Monday, May 31, 2010
Sunday, May 30, 2010
Thursday, May 27, 2010
Last weekend was Bus City 2010 in Duncans Mills, CA. I'll be doing a longer video of the weekend, but wanted to give you a rundown on the buses that were there:
Wednesday, May 26, 2010
Tuesday, May 25, 2010
Monday, May 24, 2010
I stumbled on this guy's story while tooling about for VW bus stories a few week's back. For almost 11 years, he has been traveling about in his 1972 Westy camper and asking random people random questions. The result is his "Curious Gabe" column in Surfer magazine. His VW has become part of him, part of his reporting. And, as he mentions, will become part of a documentary he is working on. Below, he discusses his the bus that carries him.
Note: the question/answer below was lifted from from a larger interview with Curious Gabe on National Geographic Adventure's blog.
What's the story with the bus—how long have you had it, where did you get it, what did you pay for it, has it broken down, etc.?
I got the bus in my sophomore year of high school, so that means I've had it for, hold on, back to the calculator… 2008 minus 1987 equals 21. I've had the bus for 21 years. Unbelievable.
I bought it from a friend of my dad. The guy was a scientist by the name of Steve Torkelson from San Francisco and allegedly he was one of the people who helped invent LSD. I've lost touch with him over the years. Hold on, I'm going to Google him and see what comes up… I just found him on LinkedIn. He is listed as a Pharmaceuticals Professional in the San Francisco bay area. Nothing though, about him being the inventor of LSD or Timothy Leary's guru. He probably leaves that part off his resume.
I paid about $2,000 for the bus in monthly payments of $200. I realized I got a great deal when I found a receipt in the glove box and discovered Torkelson spent over two grand on the custom paint job alone. Plus, mechanically and aesthetically the vehicle was in rare pristine condition.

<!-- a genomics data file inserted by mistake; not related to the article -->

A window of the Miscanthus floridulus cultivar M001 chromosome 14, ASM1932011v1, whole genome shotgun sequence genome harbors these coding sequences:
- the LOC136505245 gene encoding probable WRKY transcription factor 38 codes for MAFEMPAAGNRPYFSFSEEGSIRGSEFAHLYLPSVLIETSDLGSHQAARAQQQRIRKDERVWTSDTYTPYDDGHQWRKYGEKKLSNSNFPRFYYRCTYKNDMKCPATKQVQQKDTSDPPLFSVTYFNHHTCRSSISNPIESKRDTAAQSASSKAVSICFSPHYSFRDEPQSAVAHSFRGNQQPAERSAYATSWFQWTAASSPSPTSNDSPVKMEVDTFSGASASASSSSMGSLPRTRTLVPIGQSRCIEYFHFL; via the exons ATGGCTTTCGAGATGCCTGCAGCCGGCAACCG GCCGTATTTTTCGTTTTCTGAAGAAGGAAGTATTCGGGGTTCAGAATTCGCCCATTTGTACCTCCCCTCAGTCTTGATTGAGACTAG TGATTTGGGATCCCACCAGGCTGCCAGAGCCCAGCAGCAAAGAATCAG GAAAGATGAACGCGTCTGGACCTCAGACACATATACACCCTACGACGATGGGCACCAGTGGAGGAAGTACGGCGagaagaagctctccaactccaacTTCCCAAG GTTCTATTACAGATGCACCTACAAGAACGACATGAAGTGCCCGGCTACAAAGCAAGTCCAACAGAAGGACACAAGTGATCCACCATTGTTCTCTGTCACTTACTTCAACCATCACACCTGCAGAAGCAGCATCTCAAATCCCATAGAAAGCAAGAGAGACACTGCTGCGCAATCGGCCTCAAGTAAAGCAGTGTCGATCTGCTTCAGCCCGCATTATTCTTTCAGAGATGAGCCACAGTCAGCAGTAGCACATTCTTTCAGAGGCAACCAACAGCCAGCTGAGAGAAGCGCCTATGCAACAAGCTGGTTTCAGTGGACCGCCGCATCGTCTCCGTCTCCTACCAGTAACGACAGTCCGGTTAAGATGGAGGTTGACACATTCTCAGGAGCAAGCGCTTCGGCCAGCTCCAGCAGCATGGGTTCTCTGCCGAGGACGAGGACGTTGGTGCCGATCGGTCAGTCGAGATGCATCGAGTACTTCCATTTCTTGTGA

While in college, some friends and I drove it down to Baja on one of many surf trips. Unbeknownst to us, veteran Surfer staff photographer Tom Servais took a classic photo of us driving the bus in all its pre-rust glory, down a dusty desert road. I first met Tom several years later when I became his intern at Surfer straight out of college. He cracked the whip hard on me at first, but once I survived that initial hazing period we ended up becoming good friends. It wasn't until just last year when his surf photography book came out that I saw the desert bus image for the first time. I pointed the page out to him at his book signing party and we were both blown away to discover our paths had crossed several years before we had ever met.
And yes, the bus has broken down countless times. Needless to say, I always travel with a fully stocked toolbox, lots of spare parts and my Complete Idiot's Guide to Volkswagen Repair book. Sketchy moments included tipping over on the 110 freeway in Los Angeles near Compton, getting stuck in the desert sands of Mexico, vandalized in Los Altos, and ravaged by surfboard thieves in Dana Point. The bus is basically being slowly eaten alive by rust from the salt-water air where I live in Laguna Beach. It's in the shop now getting its third or fourth—I've lost track—motor and transmission replaced. I'm in development on a book and film documentary box-set project about Curious Gabe and all I can say is the bus will be an integral character.
Sunday, May 23, 2010
Friday, May 21, 2010
Bus City starts today! I will be tweeting a few updates under the hashtag #oldvws here.
Thursday, May 20, 2010